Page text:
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News

Clydesdale Bank fined £20.6 MILLION for doctoring and ignoring PPI evidence to cheat customers out of compensation

Clydesdale Bank has been hit with a record £20.6 million fine for ‘serious failings’ in the way it handled PPI complaints, which could have left thousands of customers out of pocket.

Failings included doctoring evidence, which meant it didn’t have to make compensation payments to eligible customers to whom it had missold payment protection insurance.

Of the 126,000 PPI complaints made to the bank between May 2011 and July 2013, up to 42,200 may have been unfairly rejected, and up to 50,900 customers who had complaints upheld may have been given too little.

The Financial Conduct Authority hit Clydesdale with a fine of £20,678,300 for ‘serious failings in PPI complaint handling’ – the highest ever PPI fine. Clydesdale received a 30 per cent discount because it agreed to settle at an early stage of the investigation – had it not the penalty would have been £29,540,500.

Clydesdale will now review all PPI complaints handled before August last year, and will offer redress to any customers affected. Customers do not need to take any action – Clydesdale will be contacting them directly.

When a Clydesdale customer made a compensation claim for missold PPI, it was up to its complaint handlers to search for any relevant documentation to ascertain whether the customer had a legitimate claim.

However handlers were only searching documents for the seven years prior to the date on which the complaint was made, on the basis that Clydesdale’s policy is to only retain documentation for seven years.

But this was despite of the fact that, in a small percentage of cases, relevant documents had not been destroyed at all and in fact were readily available.

In addition, the bank provided false information to the financial ombudsman between May 2012 and June 2013 when it was asked for evidence about PPI policies sold to its customers.

A team in Clydedale’s PPI complaint unit doctored a small number of print outs to make it look like the bank did not have any documents relevant to a PPI complaint. It also deleted PPI information from a second print out listing all the products sold to the customer.

Clydesdale’s PPI leadership team and its senior management did not know these practices were going on and did not authorise them, the FCA said.

However regarding the decision not to search historical documents beyond seven years, the regulator said it considered that ‘Clydesdale’s senior management appreciated that there was a risk that their actions in approving the policy on loans could result in a breach but failed adequately to mitigate that risk.’

The regulator also found deficiencies in the training and monitoring of complaint handlers.

Georgina Philippou, acting director of enforcement and market oversight at the FCA said: ‘Clydesdale’s failings were unacceptable and fell well below the standard the FCA expects.

‘The fact that Clydesdale misled the Financial Ombudsman by providing false information about the information it held is particularly serious and this is reflected in the size of the fine.

Penalty: The FCA hit Clydesdale with a fine of over £20million over serious failings in PPI complaint handling

Penalty: The FCA hit Clydesdale with a fine of over £20million over serious failings in PPI complaint handling
‘We have been very clear about how firms should treat customers who may have been mis-sold PPI. In ignoring documents it held which were relevant to its customers’ complaints, Clydesdale failed to treat its customers fairly.’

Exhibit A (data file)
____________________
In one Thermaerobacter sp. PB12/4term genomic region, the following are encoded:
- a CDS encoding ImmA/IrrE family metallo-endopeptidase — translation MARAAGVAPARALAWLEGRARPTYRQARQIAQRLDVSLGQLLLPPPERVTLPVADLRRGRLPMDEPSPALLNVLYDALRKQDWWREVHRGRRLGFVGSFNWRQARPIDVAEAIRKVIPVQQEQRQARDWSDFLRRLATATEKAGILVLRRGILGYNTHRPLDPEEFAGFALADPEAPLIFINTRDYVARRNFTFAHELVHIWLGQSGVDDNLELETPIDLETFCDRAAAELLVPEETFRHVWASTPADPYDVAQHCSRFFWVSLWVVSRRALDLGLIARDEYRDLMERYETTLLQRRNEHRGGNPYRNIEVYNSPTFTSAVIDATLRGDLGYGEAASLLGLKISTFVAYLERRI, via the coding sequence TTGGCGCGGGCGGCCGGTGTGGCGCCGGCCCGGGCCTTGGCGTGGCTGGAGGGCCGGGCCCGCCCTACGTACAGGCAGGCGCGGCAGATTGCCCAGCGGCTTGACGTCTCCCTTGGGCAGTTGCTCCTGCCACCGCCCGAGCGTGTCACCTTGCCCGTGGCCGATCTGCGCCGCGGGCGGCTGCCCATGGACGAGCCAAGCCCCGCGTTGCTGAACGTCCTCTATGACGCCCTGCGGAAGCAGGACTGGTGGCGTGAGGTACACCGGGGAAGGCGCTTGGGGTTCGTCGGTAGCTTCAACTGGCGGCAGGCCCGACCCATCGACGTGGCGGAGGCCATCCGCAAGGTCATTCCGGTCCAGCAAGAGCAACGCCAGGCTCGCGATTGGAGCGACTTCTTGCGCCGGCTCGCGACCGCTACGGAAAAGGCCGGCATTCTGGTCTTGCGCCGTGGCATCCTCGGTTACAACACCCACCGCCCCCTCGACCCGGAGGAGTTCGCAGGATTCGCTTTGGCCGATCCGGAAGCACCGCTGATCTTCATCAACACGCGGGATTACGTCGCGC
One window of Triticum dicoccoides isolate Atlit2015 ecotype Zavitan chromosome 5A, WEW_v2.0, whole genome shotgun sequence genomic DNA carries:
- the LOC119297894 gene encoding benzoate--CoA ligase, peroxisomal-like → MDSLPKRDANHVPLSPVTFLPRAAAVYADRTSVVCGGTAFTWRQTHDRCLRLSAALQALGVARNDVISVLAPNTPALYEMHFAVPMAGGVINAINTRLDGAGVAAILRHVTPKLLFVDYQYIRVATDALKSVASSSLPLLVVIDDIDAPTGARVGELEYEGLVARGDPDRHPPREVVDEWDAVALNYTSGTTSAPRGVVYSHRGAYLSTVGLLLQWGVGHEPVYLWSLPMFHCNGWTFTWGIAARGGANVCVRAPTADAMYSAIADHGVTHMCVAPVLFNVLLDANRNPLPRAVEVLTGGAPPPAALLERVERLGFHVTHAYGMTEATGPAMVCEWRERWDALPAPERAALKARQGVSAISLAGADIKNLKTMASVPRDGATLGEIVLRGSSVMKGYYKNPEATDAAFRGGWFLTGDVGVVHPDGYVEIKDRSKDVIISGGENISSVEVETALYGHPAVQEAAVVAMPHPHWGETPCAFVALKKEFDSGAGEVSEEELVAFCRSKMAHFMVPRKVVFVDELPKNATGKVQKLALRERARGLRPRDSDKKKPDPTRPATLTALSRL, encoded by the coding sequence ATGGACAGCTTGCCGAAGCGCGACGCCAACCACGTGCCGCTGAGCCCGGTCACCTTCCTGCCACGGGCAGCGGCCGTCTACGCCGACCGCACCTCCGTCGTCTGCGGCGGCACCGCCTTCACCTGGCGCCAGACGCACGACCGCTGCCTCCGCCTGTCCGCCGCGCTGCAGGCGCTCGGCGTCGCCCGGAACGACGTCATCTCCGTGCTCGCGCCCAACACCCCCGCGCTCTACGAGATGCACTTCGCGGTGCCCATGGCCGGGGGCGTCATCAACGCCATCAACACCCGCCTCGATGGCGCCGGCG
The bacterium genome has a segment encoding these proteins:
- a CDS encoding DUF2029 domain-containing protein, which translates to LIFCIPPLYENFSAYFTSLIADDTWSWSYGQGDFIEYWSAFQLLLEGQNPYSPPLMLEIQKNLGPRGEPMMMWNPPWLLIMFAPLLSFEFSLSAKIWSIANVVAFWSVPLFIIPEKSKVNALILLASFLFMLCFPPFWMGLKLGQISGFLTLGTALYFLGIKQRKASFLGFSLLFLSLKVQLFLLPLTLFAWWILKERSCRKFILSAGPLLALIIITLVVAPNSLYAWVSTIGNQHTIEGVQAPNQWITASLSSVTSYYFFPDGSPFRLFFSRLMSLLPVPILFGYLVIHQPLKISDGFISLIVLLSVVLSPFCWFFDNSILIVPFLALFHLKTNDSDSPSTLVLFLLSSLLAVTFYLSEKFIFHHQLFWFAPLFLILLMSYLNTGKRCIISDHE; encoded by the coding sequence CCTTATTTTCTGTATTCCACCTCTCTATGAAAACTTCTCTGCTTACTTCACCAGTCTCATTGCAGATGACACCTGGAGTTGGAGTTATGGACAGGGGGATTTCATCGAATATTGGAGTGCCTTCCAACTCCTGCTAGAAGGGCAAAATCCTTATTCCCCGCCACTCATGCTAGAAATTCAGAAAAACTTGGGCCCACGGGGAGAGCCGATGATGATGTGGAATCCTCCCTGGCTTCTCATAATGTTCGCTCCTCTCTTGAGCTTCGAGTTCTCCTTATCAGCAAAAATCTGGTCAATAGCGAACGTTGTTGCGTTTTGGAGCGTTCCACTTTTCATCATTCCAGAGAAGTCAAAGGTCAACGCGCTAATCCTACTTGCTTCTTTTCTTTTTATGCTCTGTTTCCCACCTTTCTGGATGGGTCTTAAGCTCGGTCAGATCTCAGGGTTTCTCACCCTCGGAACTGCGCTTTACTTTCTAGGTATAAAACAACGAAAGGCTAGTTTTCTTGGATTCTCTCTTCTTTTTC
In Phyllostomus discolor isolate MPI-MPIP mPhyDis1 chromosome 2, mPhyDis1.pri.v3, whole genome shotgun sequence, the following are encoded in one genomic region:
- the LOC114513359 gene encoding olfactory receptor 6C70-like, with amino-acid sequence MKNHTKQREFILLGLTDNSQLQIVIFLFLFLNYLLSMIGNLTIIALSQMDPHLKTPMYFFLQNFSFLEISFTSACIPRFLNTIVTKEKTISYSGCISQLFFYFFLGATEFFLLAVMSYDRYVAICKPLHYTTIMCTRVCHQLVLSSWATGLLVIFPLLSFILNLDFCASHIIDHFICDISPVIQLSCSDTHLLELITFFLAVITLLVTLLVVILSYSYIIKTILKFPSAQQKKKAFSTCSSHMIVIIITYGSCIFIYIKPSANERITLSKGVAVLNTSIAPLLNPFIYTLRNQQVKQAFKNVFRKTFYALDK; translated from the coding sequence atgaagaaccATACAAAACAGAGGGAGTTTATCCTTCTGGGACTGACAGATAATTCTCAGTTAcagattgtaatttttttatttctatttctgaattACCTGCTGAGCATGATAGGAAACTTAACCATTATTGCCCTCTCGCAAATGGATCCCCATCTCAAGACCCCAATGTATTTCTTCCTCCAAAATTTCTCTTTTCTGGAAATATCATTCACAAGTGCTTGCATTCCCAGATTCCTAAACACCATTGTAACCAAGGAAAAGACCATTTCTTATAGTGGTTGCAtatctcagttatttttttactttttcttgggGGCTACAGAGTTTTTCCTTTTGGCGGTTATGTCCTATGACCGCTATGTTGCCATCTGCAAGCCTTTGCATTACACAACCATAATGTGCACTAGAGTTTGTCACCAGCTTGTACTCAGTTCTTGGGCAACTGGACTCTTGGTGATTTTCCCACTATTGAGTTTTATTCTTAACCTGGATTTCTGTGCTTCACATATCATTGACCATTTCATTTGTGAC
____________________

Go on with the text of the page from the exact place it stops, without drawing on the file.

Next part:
National Australia Bank recently increased its provision to cover PPI complaints by £420 million in anticipation of higher redress costs.

It said in October that total provisions for PPI redress were £806 million, with £291 million having been utilised.

The full cost will not be known until the review of past cases has been completed. It has hired 400 staff to conduct a full review of 180,000 PPI cases, which it expects to take around 18 months.

Where it finds a customer may have had a claim unfairly rejected in the past or has received insufficient redress it will contact them directly to apologise, explain what happened and offer compensation.

Clydesdale’s acting chief executive Debbie Crosbie said: ‘In 2011 we introduced changes to our policies and procedures that were designed to help us respond to PPI complaints.

‘A number of these changes were inappropriate and have disadvantaged some of our customers. We got this wrong and I am sorry for that.

‘We deeply regret any instance which led to the Financial Ombudsman Service receiving incorrect or incomplete information from us.

‘These practices were not authorised or condoned by the banks. As soon as this issue was discovered, we took immediate steps to stop it, we made the regulator aware and rapidly introduced strict new monitoring procedures to prevent any recurrence.’

The Yorkshire and Clydesdale business, which has about 7,100 UK staff and more than 300 branches, has long been the subject of sale speculation after it racked up hefty losses for NAB through property loans turned sour.

National Australia Bank, which has owned Glasgow-based Clydesdale since 1987 and Yorkshire since 1990, said in October that it was considering a broad range of options for the banks, including a sale through public markets.

In September 2013 Clydesdale was fined £8,904,000 by the FCA after an error was discovered in the way it calculated some of its customers’ mortgage repayments.

Article taken from – This Is Money

Should you be unsure and feel that your claim has not been handled correctly by your lender, contact Creditline Financial on 01733 393399.

Posted by M Carey on 15 Apr 2015

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